DAVAO CITY (MindaNews / 15 Feb) – The Kadayawan Cultural Village at the Magsaysay Park here that opened during the Kadayawan Festival August last year to showcase Davao City’s 11 recognized tribes has helped change the way people look at the Moro and the Lumad people and has since become a go-to destination for cultural tours.
Fhebelyn Mohamad, in-charge of the tribal house of Kagan, told MindaNews Thursday that they are all praises to the city government for providing them a place where they can showcase a unity sustained by the different tribes in the city despite cultural differences and beliefs.
The harmonious relationship of the 11 tribes, comprising six Moro tribes (Tausug, Maguindanaon, Iranun, Kagan, Maranao, and Sama) and five Lumad tribes (Klata, Ata, Ubo Manuvo, Matigsalog, and Tagabawa) has left many of the tourists in awe because of its distinction from the rest of the tribes elsewhere in Mindanao, she said.
Mohamad added they have seen changes in the attitude of the locals towards indigenous tribes in that they have become more appreciative of their identities by taking a glimpse of their daily lives – traditions and cultural practices – right inside an indigenous household.
She said they are thankful because the cultural village helped raise the awareness about Kagan, a tribe that she said is not as widely known compared with other Moro tribes in the city.
She said they no longer get discriminated as often as they had been in the past because of the better cultural understanding. Some visitors, Mohamad added, would even request for selfies while others would ask to try on their traditional costumes.
“It makes us happy despite the stress because they appreciate our traditional costumes. We allow them to put it on for as long as they will not disrespect our traditional costumes,” she said.
City Tourism Office head Generose Tecson said in an interview that the cultural village has been frequented by an influx of visitors – around 8,000 to 9,000 a month – since the Kadayawan celebration last year.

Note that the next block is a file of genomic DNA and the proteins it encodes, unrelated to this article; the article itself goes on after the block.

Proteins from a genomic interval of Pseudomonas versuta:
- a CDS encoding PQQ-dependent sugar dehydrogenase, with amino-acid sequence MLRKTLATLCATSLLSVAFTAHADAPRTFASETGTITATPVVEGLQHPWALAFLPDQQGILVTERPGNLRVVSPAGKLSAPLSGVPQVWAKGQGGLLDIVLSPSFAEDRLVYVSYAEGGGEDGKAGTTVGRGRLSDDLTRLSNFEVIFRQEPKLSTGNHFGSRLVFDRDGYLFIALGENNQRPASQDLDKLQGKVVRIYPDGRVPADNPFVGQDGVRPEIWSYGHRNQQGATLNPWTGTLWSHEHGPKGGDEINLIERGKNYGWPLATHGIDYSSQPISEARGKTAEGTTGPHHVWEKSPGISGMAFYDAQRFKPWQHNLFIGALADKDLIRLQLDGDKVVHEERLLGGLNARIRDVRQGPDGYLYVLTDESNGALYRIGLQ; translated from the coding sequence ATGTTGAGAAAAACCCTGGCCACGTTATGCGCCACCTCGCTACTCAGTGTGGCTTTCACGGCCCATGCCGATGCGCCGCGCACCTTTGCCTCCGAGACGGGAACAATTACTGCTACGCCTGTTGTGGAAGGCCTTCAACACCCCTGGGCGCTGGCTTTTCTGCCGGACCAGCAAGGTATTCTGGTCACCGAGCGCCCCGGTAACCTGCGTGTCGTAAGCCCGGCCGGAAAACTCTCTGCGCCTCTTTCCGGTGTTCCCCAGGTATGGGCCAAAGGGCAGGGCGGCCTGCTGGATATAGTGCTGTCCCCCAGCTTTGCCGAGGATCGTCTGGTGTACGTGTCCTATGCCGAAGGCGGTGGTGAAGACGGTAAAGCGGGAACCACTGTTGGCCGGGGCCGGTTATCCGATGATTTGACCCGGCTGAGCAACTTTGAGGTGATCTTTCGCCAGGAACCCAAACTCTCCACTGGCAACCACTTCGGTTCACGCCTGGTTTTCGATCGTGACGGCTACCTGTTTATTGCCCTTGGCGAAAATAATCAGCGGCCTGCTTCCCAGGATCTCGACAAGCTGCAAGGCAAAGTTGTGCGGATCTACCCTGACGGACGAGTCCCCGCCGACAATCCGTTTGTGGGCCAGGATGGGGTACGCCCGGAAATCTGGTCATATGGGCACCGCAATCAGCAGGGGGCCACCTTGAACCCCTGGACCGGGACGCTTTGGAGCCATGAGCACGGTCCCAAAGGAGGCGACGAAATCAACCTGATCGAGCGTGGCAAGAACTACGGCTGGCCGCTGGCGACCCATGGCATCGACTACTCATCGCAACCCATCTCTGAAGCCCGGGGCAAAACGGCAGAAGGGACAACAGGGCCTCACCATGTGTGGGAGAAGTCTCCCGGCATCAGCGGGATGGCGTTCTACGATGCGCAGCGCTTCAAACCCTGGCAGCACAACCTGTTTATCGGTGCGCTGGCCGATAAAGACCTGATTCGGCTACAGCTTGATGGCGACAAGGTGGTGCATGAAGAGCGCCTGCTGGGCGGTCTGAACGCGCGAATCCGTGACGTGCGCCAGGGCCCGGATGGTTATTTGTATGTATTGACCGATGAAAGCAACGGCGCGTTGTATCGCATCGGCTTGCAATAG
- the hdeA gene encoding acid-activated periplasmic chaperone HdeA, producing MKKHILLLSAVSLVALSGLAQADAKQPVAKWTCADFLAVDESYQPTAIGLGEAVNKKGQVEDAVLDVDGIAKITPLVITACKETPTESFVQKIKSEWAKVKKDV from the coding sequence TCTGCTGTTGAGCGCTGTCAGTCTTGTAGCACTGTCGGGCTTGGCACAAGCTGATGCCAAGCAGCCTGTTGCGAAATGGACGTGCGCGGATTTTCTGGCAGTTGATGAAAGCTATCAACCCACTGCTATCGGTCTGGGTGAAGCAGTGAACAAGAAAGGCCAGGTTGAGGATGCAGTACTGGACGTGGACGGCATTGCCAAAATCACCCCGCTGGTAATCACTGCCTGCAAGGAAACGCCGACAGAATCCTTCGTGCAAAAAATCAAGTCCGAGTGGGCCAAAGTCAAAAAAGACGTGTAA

Tecson said they are working on regular cultural performances on weekends and are assisting the Lumads and Moros to enhance their handicrafts and delicacies to sell at their respective tribal house, which helps in their livelihood.
“It depends on the tribes. We talk to them, we capacitate them – they make the rules and we are just there to listen to them. We also give them advice how they can improve on their products,” she said.
Tecson said the visit to the cultural village has been integrated into the tour packages offered by local tour operators in the city.
Mohamad said they sell native delicacies and various crafts, ranging from bags and wallets made of “malong” created by the women in their tribe.
On busy days, she said their products sell like hotcakes, which motivates them to produce more and better products.
“It’s a big help because, at least now, we feel that we are no longer used by other sectors who take advantage of the indigenous peoples. We can make our voice heard here,” Mohamad added.
Rovelyn Ali Bontilao, in-charge of the Ata tribal house who hails from Paquibato District, said they are wishing for a better life for the Lumad and Moro people in the city.
She said they hope the government would make their cultural village permanent because it is better than a museum where all that the visitors can see are pictures and a few artifacts unlike in the village where they can immerse in the culture and interact with the tribes.
Bontilao said the village promotes continuity of the cultural practices of IPs, most especially for the younger generation of Lumad people, and encourages them to showcase their true identities as the early settlers here. (Antonio L. Colina IV / MindaNews)